We’ve become accustomed to a world where furniture is always in our peripheral view, but the work of designer and woodworker Robby Cuthbert puts everyday furnishings at center stage.
Cuthbert crafted this ethos while in college. There, his interest in cross-country skiing and the way the body works eventually yielded a series of sculptures that examined the inner mechanics of human muscle. “[My art professor and I] ended up talking about how muscles work and how you might express that idea with a sculpture,” Cuthbert said.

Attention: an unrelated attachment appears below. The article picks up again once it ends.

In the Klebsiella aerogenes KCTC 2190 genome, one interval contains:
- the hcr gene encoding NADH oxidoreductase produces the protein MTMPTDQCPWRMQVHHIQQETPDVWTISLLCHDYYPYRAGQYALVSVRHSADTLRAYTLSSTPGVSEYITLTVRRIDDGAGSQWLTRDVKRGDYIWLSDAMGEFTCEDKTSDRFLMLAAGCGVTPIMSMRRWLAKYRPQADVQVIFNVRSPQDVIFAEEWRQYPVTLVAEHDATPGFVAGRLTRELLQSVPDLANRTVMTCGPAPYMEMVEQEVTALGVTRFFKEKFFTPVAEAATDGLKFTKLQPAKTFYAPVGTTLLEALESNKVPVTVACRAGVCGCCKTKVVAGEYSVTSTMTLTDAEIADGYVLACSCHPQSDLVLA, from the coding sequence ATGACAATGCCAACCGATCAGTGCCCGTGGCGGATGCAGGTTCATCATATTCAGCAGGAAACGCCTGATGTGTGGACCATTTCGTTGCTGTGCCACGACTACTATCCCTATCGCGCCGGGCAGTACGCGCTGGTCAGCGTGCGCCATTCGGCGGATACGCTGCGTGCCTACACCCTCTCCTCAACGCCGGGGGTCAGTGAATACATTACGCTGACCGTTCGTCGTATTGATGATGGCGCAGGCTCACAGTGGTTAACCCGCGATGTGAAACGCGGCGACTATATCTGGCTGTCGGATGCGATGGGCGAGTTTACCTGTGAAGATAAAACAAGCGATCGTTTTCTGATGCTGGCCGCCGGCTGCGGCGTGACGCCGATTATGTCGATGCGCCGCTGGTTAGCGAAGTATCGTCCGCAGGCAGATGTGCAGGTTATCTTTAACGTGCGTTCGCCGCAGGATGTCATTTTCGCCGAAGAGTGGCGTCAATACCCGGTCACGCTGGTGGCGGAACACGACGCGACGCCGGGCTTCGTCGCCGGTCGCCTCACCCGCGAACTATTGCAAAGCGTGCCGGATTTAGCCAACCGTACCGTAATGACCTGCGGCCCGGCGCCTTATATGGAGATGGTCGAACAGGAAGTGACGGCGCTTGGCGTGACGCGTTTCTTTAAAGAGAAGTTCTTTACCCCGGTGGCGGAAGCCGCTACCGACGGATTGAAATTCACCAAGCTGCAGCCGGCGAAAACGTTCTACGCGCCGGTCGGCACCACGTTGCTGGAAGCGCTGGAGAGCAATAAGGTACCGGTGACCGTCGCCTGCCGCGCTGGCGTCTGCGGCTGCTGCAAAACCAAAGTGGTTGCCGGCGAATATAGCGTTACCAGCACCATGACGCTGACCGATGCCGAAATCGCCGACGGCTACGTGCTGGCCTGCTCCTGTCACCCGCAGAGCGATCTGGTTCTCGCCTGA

“I ended up finding some steel cable laying around the studio and decided to try and wire a couple of pieces of curved wood together,” the designer said. “The idea was that the two pieces of wood, though never touching, would work to support each other through the counteracting forces provided by the cables.”
From this, Cuthbert developed the idea for tension furniture, which would be free from the traditional methods of adhesion. Instead, his designs rely solely on opposing forces of tension to achieve a surprising stability and sturdiness. The aesthetic and functional results are a fascinating juxtaposition of form and physics: